|Publication number||US6012376 A|
|Application number||US 08/431,251|
|Publication date||Jan 11, 2000|
|Filing date||Apr 28, 1995|
|Priority date||Apr 28, 1995|
|Publication number||08431251, 431251, US 6012376 A, US 6012376A, US-A-6012376, US6012376 A, US6012376A|
|Inventors||Dietmar H. Hanke, David A. Hull, Richard R. Smith|
|Original Assignee||Raytheon Company|
|Export Citation||BiBTeX, EndNote, RefMan|
|Patent Citations (7), Referenced by (41), Classifications (8), Legal Events (6)|
|External Links: USPTO, USPTO Assignment, Espacenet|
1. Field of the Invention
The present invention relates to a housing for a gun sight system, and more particularly to a housing for mounting an improved thermal imaging system which is especially designed to fit within the U.S. Army's M1A2 Main Battle Tank and other combat vehicles with little or no alteration.
2. Description of the Related Art
The M1A2 Abrams Main Battle Tank uses a thermal imaging gun sight system to control a 120 mm main gun. The conventional sight system operates in two modes through a lens system, one mode to be used in day time and the other mode to be used at night or when the battlefield is obscured. It was found during the fighting in and around Iraq in 1991, popularly referred to as "Desert Storm", that there was a need for increased performance of the gun sight system to allow improved targeting at greater distances. With a range of 3500 yards for the main gun, it can be appreciated that the need for a high performance gun sight system is substantial.
A new three field-of-view thermal imaging gun sight system has been developed by the Hughes Aircraft Company and is the subject of co-pending patent application filed herewith, Entitled "Thermal Imaging System For A Military Vehicle," Ser. No. 08/430,791, (Attorney Docket No. PD-95 124) the teachings of which are incorporated herein by reference. The new system incorporates a high 16× magnification telescope with the existing 3× and 10× telescope used in the current system. The 16× magnification capability represents more than a 30% increase in system performance compared to the existing 10× telescope.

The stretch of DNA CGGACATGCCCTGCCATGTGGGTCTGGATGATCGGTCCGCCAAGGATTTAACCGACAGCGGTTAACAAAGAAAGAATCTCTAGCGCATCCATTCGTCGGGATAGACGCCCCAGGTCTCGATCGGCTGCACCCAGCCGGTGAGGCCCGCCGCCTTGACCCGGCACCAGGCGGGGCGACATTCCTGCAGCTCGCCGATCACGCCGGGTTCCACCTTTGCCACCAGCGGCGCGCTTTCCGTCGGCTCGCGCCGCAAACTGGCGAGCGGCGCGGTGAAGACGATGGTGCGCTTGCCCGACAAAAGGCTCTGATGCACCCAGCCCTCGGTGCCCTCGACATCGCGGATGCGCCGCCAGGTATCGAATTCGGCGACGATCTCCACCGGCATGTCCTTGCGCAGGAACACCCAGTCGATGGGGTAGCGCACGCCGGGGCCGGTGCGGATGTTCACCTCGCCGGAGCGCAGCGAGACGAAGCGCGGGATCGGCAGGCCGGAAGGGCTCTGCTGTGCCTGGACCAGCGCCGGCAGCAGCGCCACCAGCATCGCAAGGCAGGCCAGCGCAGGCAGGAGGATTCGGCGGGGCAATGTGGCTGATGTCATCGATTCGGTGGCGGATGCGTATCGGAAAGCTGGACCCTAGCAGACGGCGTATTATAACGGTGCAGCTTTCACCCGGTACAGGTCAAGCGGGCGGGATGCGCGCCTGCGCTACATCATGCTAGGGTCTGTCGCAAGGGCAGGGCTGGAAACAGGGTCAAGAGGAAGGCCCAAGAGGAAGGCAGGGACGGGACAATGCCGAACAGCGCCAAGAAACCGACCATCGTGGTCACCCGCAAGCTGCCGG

A problem has been encountered in that the new sight system is required to fit within the confines of an existing M1A2 tank. The M1A2 tank includes an exterior viewing port mounted to the tank's turret immediately above the gunner's position inside the turret. Below the external viewing port is an internal housing which extends downwardly into the crew compartment and is fixed in place. A new gun sight system is required to mount within the internal housing and within the dimensional restrictions imposed by the interior of the tank's turret. Prior attempts to meet these constraints had serious shortcomings.
Hence, there is a need in the art for an improved housing to mount the new sight system within the existing confined spaces provided. There is also a need to reduce the chance of damage from handling of the sight system. Problems have been encountered with the existing sight system when it is removed from the tank for maintenance, repair or replacement. The housing to which the system is attached requires a special jig for its support at a work bench or in the field.
There are also problems with the existing housing in relation to the ease by which a gunner is able to operate the controls of the sight system. Again, these problems are caused by the confined spaces within a crew compartment and also by the stress induced by combat.
Also, the sighting system is a very complicated and sophisticated instrument which must be carefully aligned with the tank's turret and thereby the main gun mounted to the turret. There is a need to provide for fine alignment adjustments. In addition, the importance of high optical performance and the cost of tanks and other military vehicles mandate a retrofit of existing vehicles. However, as mentioned, a practical problem facing the manufacturer of a thermal imaging system is that any new system must conform within the aperture and dimensionality constraints or "form factor" of the vehicles. This problem has been addressed by the use of a multiple field of view optical arrangement by which different sets of lens are substituted within the housing depending on the desired range or field of view.